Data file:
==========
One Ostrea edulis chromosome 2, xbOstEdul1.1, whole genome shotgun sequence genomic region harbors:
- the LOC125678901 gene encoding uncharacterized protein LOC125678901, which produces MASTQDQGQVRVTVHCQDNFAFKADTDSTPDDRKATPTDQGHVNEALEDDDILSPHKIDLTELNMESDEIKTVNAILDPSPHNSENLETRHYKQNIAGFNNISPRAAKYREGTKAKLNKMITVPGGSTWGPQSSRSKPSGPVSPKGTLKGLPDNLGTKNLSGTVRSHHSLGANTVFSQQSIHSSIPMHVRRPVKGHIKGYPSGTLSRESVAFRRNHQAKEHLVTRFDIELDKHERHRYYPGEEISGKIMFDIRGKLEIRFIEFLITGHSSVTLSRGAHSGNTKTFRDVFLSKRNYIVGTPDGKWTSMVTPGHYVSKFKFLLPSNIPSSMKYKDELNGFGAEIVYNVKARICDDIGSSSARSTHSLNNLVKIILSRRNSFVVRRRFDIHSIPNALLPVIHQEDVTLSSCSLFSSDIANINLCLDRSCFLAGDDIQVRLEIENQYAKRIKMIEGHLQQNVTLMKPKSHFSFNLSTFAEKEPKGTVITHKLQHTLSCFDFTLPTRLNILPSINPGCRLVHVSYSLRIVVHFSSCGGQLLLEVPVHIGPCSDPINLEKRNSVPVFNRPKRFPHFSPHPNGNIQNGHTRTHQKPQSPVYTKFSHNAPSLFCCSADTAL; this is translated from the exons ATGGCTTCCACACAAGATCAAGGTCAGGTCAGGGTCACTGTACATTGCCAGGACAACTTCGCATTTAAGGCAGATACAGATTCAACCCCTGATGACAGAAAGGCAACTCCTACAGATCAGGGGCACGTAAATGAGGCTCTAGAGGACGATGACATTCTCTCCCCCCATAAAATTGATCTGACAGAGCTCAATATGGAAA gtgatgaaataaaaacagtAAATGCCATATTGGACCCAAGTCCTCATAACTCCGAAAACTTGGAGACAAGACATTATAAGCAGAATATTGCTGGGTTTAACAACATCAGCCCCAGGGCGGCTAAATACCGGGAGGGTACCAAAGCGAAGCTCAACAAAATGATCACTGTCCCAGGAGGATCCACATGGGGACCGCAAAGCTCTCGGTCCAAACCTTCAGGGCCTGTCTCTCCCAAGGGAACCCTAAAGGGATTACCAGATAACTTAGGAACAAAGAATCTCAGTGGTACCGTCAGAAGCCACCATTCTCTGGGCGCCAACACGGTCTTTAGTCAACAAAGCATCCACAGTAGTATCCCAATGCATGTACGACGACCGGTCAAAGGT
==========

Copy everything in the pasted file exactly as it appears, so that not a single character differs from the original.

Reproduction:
One Ostrea edulis chromosome 2, xbOstEdul1.1, whole genome shotgun sequence genomic region harbors:
- the LOC125678901 gene encoding uncharacterized protein LOC125678901, which produces MASTQDQGQVRVTVHCQDNFAFKADTDSTPDDRKATPTDQGHVNEALEDDDILSPHKIDLTELNMESDEIKTVNAILDPSPHNSENLETRHYKQNIAGFNNISPRAAKYREGTKAKLNKMITVPGGSTWGPQSSRSKPSGPVSPKGTLKGLPDNLGTKNLSGTVRSHHSLGANTVFSQQSIHSSIPMHVRRPVKGHIKGYPSGTLSRESVAFRRNHQAKEHLVTRFDIELDKHERHRYYPGEEISGKIMFDIRGKLEIRFIEFLITGHSSVTLSRGAHSGNTKTFRDVFLSKRNYIVGTPDGKWTSMVTPGHYVSKFKFLLPSNIPSSMKYKDELNGFGAEIVYNVKARICDDIGSSSARSTHSLNNLVKIILSRRNSFVVRRRFDIHSIPNALLPVIHQEDVTLSSCSLFSSDIANINLCLDRSCFLAGDDIQVRLEIENQYAKRIKMIEGHLQQNVTLMKPKSHFSFNLSTFAEKEPKGTVITHKLQHTLSCFDFTLPTRLNILPSINPGCRLVHVSYSLRIVVHFSSCGGQLLLEVPVHIGPCSDPINLEKRNSVPVFNRPKRFPHFSPHPNGNIQNGHTRTHQKPQSPVYTKFSHNAPSLFCCSADTAL; this is translated from the exons ATGGCTTCCACACAAGATCAAGGTCAGGTCAGGGTCACTGTACATTGCCAGGACAACTTCGCATTTAAGGCAGATACAGATTCAACCCCTGATGACAGAAAGGCAACTCCTACAGATCAGGGGCACGTAAATGAGGCTCTAGAGGACGATGACATTCTCTCCCCCCATAAAATTGATCTGACAGAGCTCAATATGGAAA gtgatgaaataaaaacagtAAATGCCATATTGGACCCAAGTCCTCATAACTCCGAAAACTTGGAGACAAGACATTATAAGCAGAATATTGCTGGGTTTAACAACATCAGCCCCAGGGCGGCTAAATACCGGGAGGGTACCAAAGCGAAGCTCAACAAAATGATCACTGTCCCAGGAGGATCCACATGGGGACCGCAAAGCTCTCGGTCCAAACCTTCAGGGCCTGTCTCTCCCAAGGGAACCCTAAAGGGATTACCAGATAACTTAGGAACAAAGAATCTCAGTGGTACCGTCAGAAGCCACCATTCTCTGGGCGCCAACACGGTCTTTAGTCAACAAAGCATCCACAGTAGTATCCCAATGCATGTACGACGACCGGTCAAAGGT